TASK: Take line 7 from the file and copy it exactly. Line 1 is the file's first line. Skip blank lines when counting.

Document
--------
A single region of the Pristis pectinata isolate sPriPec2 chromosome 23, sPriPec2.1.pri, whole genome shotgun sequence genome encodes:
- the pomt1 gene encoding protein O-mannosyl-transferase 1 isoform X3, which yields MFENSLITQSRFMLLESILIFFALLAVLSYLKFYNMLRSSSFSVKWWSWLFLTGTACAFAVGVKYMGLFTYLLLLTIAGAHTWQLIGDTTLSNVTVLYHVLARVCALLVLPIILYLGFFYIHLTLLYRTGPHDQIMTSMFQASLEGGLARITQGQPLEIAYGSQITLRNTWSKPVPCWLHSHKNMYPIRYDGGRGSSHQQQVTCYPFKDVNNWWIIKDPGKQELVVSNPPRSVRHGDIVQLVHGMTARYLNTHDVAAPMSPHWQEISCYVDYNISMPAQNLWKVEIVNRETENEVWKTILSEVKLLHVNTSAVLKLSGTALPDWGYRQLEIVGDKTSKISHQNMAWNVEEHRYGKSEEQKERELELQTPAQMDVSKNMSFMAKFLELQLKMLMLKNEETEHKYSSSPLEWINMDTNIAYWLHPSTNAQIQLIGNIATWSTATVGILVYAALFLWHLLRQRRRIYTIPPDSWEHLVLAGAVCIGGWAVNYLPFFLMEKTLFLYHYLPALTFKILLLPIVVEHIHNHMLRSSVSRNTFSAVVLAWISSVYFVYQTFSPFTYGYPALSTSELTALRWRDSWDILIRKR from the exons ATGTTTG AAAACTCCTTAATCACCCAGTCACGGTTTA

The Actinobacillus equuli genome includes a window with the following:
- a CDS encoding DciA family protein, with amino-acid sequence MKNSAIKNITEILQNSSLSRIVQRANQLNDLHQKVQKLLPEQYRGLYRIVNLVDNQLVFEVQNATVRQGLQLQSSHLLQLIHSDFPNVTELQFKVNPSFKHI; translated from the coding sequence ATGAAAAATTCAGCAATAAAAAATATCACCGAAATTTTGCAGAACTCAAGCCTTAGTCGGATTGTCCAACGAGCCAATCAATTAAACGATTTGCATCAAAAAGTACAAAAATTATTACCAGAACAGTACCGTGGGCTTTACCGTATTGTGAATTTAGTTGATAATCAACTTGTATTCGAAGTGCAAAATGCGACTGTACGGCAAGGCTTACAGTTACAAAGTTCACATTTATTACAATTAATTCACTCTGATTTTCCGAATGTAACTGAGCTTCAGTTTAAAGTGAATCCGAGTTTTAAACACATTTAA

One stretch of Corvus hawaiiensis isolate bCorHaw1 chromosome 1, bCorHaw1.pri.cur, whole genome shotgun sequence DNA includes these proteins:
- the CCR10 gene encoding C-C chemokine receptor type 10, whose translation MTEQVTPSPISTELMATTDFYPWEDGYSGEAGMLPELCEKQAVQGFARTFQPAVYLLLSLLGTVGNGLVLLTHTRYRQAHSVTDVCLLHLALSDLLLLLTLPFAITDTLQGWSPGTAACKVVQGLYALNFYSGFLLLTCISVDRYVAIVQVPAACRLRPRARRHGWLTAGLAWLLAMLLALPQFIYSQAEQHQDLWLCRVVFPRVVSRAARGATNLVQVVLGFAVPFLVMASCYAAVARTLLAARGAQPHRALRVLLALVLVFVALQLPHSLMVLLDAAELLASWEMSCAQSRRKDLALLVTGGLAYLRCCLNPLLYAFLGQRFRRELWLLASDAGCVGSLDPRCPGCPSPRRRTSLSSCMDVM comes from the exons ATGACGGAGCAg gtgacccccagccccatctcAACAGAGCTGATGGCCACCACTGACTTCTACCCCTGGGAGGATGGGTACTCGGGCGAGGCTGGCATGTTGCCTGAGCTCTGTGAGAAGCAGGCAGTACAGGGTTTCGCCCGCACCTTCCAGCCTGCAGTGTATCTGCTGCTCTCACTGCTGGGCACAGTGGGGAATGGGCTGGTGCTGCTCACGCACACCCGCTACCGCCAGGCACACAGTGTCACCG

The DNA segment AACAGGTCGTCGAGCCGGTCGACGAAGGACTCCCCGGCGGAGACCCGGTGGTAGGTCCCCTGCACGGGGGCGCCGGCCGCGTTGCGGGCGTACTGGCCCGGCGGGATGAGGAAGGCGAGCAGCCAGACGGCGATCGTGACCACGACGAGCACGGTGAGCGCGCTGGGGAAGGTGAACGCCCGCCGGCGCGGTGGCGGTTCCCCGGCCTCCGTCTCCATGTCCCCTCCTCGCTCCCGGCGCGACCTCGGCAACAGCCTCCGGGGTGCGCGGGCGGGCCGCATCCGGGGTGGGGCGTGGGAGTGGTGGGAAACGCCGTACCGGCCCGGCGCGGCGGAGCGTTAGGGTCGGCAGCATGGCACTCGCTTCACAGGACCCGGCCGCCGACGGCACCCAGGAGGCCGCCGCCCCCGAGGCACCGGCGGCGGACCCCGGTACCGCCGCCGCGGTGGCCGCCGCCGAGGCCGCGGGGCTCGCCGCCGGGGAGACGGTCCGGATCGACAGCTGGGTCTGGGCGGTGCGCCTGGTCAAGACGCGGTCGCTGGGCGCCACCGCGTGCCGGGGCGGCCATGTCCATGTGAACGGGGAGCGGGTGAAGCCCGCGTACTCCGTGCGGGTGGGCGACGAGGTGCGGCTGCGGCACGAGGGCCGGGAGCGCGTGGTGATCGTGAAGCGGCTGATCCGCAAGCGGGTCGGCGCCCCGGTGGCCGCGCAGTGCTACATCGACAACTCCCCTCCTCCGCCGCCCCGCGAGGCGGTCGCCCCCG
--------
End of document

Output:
The DNA segment AACAGGTCGTCGAGCCGGTCGACGAAGGACTCCCCGGCGGAGACCCGGTGGTAGGTCCCCTGCACGGGGGCGCCGGCCGCGTTGCGGGCGTACTGGCCCGGCGGGATGAGGAAGGCGAGCAGCCAGACGGCGATCGTGACCACGACGAGCACGGTGAGCGCGCTGGGGAAGGTGAACGCCCGCCGGCGCGGTGGCGGTTCCCCGGCCTCCGTCTCCATGTCCCCTCCTCGCTCCCGGCGCGACCTCGGCAACAGCCTCCGGGGTGCGCGGGCGGGCCGCATCCGGGGTGGGGCGTGGGAGTGGTGGGAAACGCCGTACCGGCCCGGCGCGGCGGAGCGTTAGGGTCGGCAGCATGGCACTCGCTTCACAGGACCCGGCCGCCGACGGCACCCAGGAGGCCGCCGCCCCCGAGGCACCGGCGGCGGACCCCGGTACCGCCGCCGCGGTGGCCGCCGCCGAGGCCGCGGGGCTCGCCGCCGGGGAGACGGTCCGGATCGACAGCTGGGTCTGGGCGGTGCGCCTGGTCAAGACGCGGTCGCTGGGCGCCACCGCGTGCCGGGGCGGCCATGTCCATGTGAACGGGGAGCGGGTGAAGCCCGCGTACTCCGTGCGGGTGGGCGACGAGGTGCGGCTGCGGCACGAGGGCCGGGAGCGCGTGGTGATCGTGAAGCGGCTGATCCGCAAGCGGGTCGGCGCCCCGGTGGCCGCGCAGTGCTACATCGACAACTCCCCTCCTCCGCCGCCCCGCGAGGCGGTCGCCCCCG